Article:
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Employee CommsCulture

A long crisis can take a heavy toll on your wellbeing. Here's how to look after yourself.

By 

 — May 5th, 2020

A long crisis can take a heavy toll on your wellbeing. Here's how to look after yourself.

With the potential for restrictions on our socialization, travel, and other freedoms we’ve taken for granted looking likely to continue well into the year, at least in some form, we need ways in which to look after our long-term wellbeing.

Some of us may have adapted quickly and formed great new habits already, but for the rest of us, it’s likely that reality is dawning and the good intentions have begun to wear off.

Here are three things that can radically and easily improve your wellbeing right now and keep yourself feeling better throughout this crisis and beyond.

Employee communications and coronavirus – How to stay the course through a long crisis

Cut out negative triggers

Many things impact our wellbeing, but only if we choose to let them. Take time to notice what triggers you into feeling less than optimal. What causes your mood to dip? And then think about how you can reduce or even eliminate those things from your life right now.

I’ve unfollowed a number of people from social media, deleted news apps from my phone, removed myself from negative group chats, and started shopping at our local shops instead of the large supermarkets.

All of these were causing me unnecessary upset or negativity that I really didn’t want to tolerate right now. Funnily enough, I’m not feeling like I’m missing out on anything either!

What choices or simple changes can you make to reduce negativity in your life right now?

Create new habits from habits you already have

Forming new habits isn’t as difficult as you might think. We all go on auto-pilot thousands of times each day because inherently our brains are lazy little creatures and love to repeat things they’ve done before whenever they can.

So what do you always do that you could add on a new habit, to improve your life as a result?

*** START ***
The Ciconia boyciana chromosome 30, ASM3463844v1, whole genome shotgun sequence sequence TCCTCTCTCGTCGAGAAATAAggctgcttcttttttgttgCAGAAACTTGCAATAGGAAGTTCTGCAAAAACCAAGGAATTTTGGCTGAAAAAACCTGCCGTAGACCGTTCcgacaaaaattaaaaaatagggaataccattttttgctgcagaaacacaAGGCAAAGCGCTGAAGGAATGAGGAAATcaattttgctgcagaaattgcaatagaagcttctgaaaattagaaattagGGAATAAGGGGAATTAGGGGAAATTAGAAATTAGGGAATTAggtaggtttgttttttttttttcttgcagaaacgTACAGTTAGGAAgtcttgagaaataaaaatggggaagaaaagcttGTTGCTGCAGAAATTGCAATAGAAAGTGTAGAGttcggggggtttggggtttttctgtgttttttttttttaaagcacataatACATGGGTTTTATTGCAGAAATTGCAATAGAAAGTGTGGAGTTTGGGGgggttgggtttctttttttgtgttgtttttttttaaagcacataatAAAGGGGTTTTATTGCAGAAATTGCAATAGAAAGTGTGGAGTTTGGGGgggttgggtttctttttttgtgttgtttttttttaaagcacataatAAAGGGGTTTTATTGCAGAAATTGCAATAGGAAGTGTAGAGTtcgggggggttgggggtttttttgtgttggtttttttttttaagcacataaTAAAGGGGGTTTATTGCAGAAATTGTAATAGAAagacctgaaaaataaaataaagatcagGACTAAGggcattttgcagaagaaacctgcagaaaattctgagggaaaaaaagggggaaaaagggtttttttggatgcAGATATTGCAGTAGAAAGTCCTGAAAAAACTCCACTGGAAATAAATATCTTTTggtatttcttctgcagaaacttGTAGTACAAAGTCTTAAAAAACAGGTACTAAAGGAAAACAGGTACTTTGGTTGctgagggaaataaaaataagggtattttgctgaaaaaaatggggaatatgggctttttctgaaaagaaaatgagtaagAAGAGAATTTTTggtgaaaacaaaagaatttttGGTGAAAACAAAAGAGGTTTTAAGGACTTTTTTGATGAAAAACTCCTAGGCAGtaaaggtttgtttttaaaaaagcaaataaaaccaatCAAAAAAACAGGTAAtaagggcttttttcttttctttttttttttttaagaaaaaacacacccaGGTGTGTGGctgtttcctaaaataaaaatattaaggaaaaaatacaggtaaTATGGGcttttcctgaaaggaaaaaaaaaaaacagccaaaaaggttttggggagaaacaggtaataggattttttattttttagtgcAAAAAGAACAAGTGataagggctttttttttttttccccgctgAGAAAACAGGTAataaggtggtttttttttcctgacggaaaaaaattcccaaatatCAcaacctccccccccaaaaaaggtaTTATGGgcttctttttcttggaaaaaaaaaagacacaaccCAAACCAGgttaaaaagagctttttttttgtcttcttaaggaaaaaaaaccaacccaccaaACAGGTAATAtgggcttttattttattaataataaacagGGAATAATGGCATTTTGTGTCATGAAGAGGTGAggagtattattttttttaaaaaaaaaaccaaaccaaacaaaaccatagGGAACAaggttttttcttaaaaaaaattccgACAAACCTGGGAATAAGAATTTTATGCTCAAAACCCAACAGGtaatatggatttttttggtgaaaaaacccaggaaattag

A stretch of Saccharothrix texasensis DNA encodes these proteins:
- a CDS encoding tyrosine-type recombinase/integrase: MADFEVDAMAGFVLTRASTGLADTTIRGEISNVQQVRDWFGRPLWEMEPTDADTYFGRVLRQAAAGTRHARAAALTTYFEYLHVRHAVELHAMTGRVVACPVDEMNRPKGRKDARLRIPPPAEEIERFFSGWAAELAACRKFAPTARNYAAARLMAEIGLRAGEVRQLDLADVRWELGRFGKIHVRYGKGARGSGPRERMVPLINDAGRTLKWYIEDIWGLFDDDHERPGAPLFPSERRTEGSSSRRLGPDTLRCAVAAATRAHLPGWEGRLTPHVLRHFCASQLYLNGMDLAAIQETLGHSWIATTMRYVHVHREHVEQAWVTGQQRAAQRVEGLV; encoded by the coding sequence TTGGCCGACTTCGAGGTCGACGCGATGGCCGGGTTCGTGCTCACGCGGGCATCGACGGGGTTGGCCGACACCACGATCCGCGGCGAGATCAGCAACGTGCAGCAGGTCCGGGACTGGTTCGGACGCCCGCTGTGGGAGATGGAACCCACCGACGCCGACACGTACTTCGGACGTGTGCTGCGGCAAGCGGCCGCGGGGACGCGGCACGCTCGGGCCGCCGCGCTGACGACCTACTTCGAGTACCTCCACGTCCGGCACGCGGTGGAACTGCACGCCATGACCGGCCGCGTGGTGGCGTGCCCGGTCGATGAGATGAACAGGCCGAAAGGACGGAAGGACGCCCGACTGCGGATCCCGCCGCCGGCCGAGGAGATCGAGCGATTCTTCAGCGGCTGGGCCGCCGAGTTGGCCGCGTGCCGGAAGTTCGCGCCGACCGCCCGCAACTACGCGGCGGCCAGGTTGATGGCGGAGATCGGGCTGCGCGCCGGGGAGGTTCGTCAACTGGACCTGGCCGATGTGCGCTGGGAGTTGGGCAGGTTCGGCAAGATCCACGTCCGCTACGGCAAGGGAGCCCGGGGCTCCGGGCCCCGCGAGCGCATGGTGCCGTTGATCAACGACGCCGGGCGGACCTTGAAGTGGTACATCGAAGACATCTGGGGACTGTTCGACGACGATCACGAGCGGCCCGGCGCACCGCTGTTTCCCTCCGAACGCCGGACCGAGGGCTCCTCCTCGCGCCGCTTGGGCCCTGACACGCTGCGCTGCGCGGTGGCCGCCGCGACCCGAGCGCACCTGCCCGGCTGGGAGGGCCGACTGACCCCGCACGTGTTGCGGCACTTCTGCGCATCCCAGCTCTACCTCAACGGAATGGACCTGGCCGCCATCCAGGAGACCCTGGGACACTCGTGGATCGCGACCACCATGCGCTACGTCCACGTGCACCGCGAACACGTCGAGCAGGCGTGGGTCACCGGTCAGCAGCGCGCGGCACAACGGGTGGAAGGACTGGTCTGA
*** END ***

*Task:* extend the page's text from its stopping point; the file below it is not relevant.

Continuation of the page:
For example, if you want to drink more water, always have a glass by your kettle and drink a small glass of water every time you go to make a cup of tea or coffee. Or place a glass of water by your bedside each night so it’s ready and waiting for you when you wake.

Can you tie something beneficial in with something you do every day like brushing your teeth, having your morning cup of tea, meetings, or cooking dinner?

Habits are proven to stick more successfully if they’re repeated for at least 21 days. And by attaching a new habit to another one significantly increases the chance of it becoming part of your auto-pilot functioning.

What do you want to change and what habit or routine can you link it with to automatically improve your wellbeing?

Make life easier

Who doesn’t want an easier life? Well now is the time to look at what you do and think of ways to actively make life feel easier for yourself. If things are easier, we feel happier and less stressed about them. Plus things we perceive as easy are typically things we’re more likely to do and keep on doing.

To make your life feel easier, can you…

  • Let go of things that really aren’t important. Do you really need to iron that duvet cover or have all the knives pointing the same way in the dishwasher? Once you get into a mindset of letting go you’ll be surprised as to how many other actions or thoughts you let go of… it’s truly calming and liberating!
  • Get more organized so important things are always in the place they need to be, to save you constantly searching for your keys or a pen by your desk.
  • Apply the Do-Delegate-Ditch principle. Do the things you’re good at and enjoy, and delegate or stop everything else.
  • Learn to say no. Often. And especially if they annoy you, create more work for you or throw you off track for the day – you know what (or who) they are!

What one change would make your life feel easier right now?

At the end of the day we can all choose how we want to react to things that happen in our life. And while none of us have chosen to experience lockdown, we can choose how we deal with it and choose better outcomes for ourselves as a consequence.

What choice will you make?

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